Van B. Cleveland, Harold; Bhagavatula, Ramachandra
December 1980
Foreign Affairs;1980 Special Issue, Vol. 59 Issue 3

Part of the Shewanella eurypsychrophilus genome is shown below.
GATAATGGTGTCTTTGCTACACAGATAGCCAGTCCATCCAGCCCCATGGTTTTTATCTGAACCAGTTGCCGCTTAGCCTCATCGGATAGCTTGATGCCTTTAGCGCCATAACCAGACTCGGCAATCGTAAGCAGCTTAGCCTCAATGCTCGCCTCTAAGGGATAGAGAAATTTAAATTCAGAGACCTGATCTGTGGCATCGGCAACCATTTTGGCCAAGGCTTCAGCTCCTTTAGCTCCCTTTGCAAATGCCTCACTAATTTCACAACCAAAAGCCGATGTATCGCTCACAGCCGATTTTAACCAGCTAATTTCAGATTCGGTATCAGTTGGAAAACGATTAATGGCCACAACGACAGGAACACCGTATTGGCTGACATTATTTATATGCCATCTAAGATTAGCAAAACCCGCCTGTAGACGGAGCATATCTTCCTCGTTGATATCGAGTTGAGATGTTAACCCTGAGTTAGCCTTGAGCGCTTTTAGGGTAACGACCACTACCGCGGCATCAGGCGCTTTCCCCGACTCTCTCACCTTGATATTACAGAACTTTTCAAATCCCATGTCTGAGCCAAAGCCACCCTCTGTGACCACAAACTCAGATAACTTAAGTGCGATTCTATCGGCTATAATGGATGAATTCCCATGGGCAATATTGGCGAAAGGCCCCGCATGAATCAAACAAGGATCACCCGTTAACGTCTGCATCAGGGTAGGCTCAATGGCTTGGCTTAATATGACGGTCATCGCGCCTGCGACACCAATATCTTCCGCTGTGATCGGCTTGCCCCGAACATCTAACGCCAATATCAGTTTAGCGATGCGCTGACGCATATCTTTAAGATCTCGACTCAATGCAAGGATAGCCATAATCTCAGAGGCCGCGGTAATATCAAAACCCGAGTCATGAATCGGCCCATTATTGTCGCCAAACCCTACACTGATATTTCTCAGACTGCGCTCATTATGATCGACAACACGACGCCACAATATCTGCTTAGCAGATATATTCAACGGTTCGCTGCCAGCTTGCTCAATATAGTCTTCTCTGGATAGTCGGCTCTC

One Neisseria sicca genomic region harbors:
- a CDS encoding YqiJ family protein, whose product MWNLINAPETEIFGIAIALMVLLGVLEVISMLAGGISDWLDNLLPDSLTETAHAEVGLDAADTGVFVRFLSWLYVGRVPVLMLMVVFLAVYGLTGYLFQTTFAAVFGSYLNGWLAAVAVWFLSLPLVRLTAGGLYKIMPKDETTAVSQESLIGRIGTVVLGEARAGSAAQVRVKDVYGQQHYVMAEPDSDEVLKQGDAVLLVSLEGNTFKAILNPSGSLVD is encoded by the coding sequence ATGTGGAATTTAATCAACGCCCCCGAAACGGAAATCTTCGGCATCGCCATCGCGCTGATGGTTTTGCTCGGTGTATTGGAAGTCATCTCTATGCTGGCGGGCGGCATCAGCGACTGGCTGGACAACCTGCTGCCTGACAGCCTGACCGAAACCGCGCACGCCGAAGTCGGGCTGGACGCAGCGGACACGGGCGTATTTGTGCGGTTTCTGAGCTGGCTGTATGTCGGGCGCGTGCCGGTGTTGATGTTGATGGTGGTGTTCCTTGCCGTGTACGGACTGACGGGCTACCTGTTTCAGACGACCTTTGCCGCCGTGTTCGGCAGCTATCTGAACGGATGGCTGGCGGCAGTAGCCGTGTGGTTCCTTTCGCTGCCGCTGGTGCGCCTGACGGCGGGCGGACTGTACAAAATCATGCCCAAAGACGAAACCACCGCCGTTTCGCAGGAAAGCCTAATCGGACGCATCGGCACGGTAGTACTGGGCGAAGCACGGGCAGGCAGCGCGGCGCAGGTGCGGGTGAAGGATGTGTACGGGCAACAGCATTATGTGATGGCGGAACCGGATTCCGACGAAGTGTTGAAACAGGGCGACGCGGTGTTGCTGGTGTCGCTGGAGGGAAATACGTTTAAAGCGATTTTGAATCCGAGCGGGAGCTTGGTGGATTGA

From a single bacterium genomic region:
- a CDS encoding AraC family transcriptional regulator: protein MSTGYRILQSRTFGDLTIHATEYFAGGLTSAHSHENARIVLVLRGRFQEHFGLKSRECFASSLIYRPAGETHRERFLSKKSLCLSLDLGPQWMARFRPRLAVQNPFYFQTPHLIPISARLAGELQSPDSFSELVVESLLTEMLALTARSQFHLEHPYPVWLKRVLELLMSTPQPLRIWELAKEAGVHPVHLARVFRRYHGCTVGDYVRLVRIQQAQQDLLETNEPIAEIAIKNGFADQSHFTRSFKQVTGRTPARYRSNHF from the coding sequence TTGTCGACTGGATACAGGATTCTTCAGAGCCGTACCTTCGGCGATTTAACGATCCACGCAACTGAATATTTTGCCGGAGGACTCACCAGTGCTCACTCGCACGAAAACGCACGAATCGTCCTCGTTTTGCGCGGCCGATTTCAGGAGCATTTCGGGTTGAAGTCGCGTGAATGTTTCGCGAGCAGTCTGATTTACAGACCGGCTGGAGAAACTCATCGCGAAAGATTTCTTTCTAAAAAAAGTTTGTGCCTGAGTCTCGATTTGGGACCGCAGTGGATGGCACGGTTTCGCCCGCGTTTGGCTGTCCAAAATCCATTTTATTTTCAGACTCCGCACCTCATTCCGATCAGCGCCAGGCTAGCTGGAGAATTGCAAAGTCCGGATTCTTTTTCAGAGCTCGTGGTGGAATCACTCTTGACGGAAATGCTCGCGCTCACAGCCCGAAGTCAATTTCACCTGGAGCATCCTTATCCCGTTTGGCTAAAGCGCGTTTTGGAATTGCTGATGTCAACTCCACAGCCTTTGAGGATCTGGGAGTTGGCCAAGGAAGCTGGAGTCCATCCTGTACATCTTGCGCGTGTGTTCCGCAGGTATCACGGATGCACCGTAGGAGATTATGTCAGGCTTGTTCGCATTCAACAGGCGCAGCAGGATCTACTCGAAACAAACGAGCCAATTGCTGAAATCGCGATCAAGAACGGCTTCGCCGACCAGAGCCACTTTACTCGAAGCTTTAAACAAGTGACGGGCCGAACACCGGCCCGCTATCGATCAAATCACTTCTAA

In some ways, the world economic scene in 1980 was a rerun of 1979, with rapidly rising oil prices, a business slowdown in the industrial world, balance-of-payments trouble in developing countries, too little stability in financial markets, and too much inflation. But there was a significant change, too, in 1980, above all in the perception of the world's economic troubles and what to do about them. Protectionism is one of the hardiest of the economic perennials. It thrives in hard times. So it is not surprising that the current recession and condition of stagflation in the industrial world are yielding a luxuriant new growth of protectionism. This has occurred in the face of repeated official pledges of loyalty to economic liberalism in international commercial policies most recently by the OECD governments in June 1980.


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